A measure of hope was being raised by the Deputy Minister for Natural Resources and Tourism, Lazaro Nyalandu, in relation to what the government can do to tackle the danger of total extinction of elephants, on the basis of news summaries of the press conference the deputy minister gave on Friday.
He appeared to suggest that there is a specific or elaborate ministerial plan to tackle the problem, and also intimated the start of a new authority for wildlife protection.
Without a survey of opinion one can’t say how many people reacted with a minimum of relief or hope for change in that area, but chances are that skepticism must have greeted that announcement, evidently.
There was in the first place a measure of deception when a daily newspaper talked about the deputy minister revealing the ‘secret’ behind wanton elephant carnage, and reading the details it seemed that it is a sharp price rise in the Far East for trophies.
That observation did not qualify to be called a ‘secret,’ and in like manner there was little of a ministerial plan worth the name that was visible from the deputy minister’s remarks, not even the formation of new authority on wildlife.
It was easy to see that this sort of organizational caveat, to create hopes that a new constitutive body would work differently, is merely a time buying tactic, also carrying political bearings.
One datum that the deputy minister unearthed in his remarks that should have underlined the need for massive organizational change in the entire natural resources sector is an observation on the elephant population in the Selous-Mikumi ecological zone, a vast national park or rather two national parks.
The deputy minister noted that the population of jumbos in the area had, since 2009 where nearly 39,000 jumbos were to be found, had now declined to around 20,000- which represents a loss close to 50 per cent of total wildlife in the area.
If half of the jumbo population is cut down in four years, how does the government reverse the trend, with the same people?
That is what deputy minister Nyalandu can’t get away from, that any new administrative authority to be formed by the government will carry most people in the current Tanzania National Parks Authority set up, and that means it is ‘old wine in new bottles.’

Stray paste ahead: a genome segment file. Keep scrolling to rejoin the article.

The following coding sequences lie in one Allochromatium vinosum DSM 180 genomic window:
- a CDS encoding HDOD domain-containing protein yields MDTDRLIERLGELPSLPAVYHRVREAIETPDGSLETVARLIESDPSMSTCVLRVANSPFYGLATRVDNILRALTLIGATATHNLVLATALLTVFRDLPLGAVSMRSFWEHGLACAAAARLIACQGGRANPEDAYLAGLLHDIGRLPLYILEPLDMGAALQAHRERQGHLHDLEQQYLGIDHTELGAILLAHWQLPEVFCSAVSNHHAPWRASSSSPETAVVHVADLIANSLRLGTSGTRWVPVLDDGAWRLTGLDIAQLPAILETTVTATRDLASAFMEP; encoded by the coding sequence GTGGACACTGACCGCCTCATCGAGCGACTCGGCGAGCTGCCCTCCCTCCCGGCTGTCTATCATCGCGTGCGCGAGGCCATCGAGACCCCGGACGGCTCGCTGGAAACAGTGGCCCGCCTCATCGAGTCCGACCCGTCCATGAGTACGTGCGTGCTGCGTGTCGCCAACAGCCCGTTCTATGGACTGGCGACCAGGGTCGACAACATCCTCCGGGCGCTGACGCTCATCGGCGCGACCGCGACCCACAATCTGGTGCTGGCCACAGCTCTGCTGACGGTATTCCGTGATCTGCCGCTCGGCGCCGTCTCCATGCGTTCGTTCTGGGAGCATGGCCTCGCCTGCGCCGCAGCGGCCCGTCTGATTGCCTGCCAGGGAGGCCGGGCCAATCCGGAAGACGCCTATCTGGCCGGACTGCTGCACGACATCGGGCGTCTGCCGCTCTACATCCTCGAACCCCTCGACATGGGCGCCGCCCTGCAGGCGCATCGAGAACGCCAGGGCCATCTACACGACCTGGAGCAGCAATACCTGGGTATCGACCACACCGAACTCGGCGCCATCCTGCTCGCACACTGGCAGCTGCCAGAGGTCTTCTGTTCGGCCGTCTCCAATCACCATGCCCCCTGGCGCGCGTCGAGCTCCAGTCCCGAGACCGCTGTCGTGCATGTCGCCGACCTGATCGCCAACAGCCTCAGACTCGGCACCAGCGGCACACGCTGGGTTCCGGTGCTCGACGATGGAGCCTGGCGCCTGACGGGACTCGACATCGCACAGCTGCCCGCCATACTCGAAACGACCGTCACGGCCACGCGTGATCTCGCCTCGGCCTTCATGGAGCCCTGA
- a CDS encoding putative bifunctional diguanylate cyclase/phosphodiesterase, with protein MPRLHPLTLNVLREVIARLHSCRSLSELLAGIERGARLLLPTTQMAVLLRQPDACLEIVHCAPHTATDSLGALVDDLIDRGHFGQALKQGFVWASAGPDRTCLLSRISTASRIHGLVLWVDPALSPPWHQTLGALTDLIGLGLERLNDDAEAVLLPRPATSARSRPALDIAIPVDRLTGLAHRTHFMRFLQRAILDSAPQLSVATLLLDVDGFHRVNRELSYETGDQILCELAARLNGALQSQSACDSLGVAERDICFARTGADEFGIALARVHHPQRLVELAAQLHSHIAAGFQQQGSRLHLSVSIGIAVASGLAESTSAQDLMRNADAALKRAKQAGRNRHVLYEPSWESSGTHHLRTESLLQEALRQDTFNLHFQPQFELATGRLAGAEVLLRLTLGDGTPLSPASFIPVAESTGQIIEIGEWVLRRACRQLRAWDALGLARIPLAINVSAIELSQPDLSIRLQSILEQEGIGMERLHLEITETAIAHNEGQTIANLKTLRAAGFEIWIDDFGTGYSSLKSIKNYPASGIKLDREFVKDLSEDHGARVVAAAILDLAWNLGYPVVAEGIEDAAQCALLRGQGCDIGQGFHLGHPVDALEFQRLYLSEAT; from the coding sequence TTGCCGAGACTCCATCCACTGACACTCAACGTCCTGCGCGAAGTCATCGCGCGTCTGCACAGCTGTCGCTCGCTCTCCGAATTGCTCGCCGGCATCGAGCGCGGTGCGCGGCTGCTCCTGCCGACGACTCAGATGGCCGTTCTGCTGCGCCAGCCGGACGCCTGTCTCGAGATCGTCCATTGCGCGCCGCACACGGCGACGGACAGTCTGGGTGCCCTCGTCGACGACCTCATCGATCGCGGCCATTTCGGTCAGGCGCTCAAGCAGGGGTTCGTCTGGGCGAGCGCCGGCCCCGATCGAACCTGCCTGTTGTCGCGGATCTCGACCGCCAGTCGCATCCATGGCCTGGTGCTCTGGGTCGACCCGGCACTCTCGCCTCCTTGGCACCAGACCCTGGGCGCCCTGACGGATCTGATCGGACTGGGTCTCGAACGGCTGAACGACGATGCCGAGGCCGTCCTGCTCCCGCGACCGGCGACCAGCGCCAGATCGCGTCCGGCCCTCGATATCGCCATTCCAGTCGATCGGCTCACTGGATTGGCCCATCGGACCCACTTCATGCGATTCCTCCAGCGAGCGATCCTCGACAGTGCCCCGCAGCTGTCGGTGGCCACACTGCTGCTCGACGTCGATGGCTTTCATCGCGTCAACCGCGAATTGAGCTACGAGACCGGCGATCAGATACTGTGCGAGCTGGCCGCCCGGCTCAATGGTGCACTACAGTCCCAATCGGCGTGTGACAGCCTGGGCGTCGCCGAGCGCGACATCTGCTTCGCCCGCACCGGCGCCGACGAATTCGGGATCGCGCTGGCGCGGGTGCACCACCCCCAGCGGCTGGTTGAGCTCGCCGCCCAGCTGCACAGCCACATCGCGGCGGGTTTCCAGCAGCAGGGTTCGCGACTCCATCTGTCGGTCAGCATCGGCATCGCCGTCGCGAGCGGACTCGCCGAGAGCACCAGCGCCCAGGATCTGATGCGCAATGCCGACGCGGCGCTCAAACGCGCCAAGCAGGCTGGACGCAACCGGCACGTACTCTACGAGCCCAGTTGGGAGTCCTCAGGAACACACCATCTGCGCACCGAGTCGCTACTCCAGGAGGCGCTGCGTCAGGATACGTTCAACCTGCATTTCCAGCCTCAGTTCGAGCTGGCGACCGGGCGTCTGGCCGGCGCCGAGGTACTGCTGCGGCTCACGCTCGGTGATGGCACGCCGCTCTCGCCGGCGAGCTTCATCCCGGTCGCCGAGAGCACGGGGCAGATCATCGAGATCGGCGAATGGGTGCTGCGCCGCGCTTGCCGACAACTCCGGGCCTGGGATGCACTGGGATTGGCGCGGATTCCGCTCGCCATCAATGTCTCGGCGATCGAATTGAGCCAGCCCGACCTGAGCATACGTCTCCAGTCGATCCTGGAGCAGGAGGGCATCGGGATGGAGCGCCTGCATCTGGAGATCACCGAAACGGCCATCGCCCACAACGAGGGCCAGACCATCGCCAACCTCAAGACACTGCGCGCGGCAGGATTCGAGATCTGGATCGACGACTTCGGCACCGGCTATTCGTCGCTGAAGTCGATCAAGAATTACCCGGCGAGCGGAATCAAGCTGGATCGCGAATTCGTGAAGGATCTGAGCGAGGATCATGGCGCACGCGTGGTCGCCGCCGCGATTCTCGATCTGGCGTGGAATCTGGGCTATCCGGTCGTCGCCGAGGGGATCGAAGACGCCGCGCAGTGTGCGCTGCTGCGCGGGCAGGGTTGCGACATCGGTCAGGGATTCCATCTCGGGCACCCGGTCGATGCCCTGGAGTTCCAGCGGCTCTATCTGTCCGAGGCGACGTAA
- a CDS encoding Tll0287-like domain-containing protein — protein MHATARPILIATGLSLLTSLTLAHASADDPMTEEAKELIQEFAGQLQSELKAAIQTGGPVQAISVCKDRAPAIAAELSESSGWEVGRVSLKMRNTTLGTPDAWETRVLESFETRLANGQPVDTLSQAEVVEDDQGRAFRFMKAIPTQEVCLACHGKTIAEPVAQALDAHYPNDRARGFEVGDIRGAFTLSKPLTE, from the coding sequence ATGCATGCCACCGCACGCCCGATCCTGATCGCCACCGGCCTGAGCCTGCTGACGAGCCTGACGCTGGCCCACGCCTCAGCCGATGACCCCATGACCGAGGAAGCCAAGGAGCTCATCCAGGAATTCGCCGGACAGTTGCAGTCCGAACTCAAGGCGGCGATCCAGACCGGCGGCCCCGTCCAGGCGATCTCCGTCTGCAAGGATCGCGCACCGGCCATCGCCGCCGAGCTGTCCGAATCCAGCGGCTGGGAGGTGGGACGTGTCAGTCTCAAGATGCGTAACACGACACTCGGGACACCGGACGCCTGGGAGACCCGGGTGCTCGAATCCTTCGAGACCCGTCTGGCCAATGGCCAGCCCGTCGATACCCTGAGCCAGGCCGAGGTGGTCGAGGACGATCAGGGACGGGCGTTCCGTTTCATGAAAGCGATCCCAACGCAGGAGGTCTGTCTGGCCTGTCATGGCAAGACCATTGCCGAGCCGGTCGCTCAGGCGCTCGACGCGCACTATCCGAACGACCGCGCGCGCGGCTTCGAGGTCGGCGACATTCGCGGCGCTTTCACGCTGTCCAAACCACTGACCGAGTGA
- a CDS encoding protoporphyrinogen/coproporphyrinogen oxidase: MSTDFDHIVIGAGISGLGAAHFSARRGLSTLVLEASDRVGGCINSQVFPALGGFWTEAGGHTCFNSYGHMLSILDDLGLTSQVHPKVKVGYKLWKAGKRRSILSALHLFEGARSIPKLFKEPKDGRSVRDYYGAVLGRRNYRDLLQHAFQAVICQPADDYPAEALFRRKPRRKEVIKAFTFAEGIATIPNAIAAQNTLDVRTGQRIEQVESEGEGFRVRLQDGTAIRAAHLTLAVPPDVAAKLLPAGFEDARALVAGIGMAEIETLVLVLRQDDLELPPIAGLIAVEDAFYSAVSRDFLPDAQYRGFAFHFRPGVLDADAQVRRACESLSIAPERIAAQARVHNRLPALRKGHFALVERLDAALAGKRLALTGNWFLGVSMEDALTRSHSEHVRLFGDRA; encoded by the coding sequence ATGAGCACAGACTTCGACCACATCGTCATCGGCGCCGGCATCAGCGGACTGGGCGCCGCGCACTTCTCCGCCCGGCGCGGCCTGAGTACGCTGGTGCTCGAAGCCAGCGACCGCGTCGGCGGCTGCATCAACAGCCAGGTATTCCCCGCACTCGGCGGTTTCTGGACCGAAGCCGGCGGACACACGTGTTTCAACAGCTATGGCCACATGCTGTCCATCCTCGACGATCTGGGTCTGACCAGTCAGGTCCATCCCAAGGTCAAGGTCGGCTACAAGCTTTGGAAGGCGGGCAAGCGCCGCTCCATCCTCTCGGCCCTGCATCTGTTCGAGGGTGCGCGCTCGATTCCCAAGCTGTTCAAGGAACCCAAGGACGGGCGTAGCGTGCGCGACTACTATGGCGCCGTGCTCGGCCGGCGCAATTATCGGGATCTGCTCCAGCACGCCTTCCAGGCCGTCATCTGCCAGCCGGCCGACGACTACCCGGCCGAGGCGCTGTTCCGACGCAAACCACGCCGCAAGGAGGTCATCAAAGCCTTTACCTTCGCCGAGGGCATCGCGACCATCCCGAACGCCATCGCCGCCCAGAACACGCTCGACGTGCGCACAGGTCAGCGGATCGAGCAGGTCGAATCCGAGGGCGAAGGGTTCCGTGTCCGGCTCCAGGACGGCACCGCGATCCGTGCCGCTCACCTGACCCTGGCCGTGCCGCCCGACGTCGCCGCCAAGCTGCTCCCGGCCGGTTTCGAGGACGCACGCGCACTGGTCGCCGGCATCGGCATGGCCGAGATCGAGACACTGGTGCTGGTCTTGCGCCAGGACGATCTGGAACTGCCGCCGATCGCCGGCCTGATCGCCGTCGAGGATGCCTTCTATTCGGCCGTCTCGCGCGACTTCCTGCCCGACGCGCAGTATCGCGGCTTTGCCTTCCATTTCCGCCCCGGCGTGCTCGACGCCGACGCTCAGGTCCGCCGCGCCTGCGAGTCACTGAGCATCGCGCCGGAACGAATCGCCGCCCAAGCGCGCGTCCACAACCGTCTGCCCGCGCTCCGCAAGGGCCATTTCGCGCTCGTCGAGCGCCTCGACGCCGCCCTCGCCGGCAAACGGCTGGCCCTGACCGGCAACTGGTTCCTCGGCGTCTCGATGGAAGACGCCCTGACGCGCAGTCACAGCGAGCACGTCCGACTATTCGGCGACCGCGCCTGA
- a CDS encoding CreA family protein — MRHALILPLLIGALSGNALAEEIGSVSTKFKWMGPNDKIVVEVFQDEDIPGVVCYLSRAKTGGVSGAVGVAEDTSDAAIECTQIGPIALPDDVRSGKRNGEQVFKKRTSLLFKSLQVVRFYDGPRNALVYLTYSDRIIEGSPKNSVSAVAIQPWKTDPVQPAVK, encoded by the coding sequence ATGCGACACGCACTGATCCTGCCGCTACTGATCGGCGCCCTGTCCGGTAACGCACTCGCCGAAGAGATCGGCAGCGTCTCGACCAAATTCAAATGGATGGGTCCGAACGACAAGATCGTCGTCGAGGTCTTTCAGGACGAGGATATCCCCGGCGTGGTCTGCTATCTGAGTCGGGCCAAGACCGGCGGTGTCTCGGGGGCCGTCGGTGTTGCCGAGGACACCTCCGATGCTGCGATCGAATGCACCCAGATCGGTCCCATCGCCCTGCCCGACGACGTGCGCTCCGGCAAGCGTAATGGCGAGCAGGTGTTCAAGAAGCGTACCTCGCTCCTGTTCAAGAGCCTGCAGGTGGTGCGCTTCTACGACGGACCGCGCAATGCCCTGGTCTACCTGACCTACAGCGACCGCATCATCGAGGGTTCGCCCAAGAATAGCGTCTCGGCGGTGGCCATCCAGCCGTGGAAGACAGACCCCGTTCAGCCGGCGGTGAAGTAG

There are even a few who a bit cynically take it that the deputy minister is seeking to underline a minimum of vision and zeal in tackling existing problems as part of the guesswork as to filling the vacant post as the minister had to quit or was sacked recently.
That could be excessive but it is unlikely that a sort of revolution has occurred in terms of how the government looks at the wildlife issue, only due to the sackings.
There is an aspect of things that no ministerial review at the technical level can sort out, namely how one finds agents to take care of wildlife, whose hearts are with the wildlife, and not in the cash that can be obtained by trading the wildlife, as is now the case.
Things reached a point where ex-minister Ambassador Khamis Kagasheki was pointing a finger, publicly at the Arusha Regional Crimes Officer, and no one heard that ex-IGP Saidi Mwema came to any conclusions about those accusations.
Not even the media saw much in the issue, and when he was sacked they were quick to point out that he had differences with the Bukoba mayor. It could be for similar reasons. Experts point out that one major reason for the higher level of stability of the Serengeti National Park is the role of the Frankfurt Zoological Society, whose vocation is the preservation of nature and protection of wildlife.
That oversight lacks in other reserves; so if the government really wants to preserve wildlife it must hand over different national parks and game reserves to agencies having a passion for animals, intention to protect them.
They can be qualified as agents of the Tanzania Revenue Authority for all consequent revenue issues. Isn’t that more workable?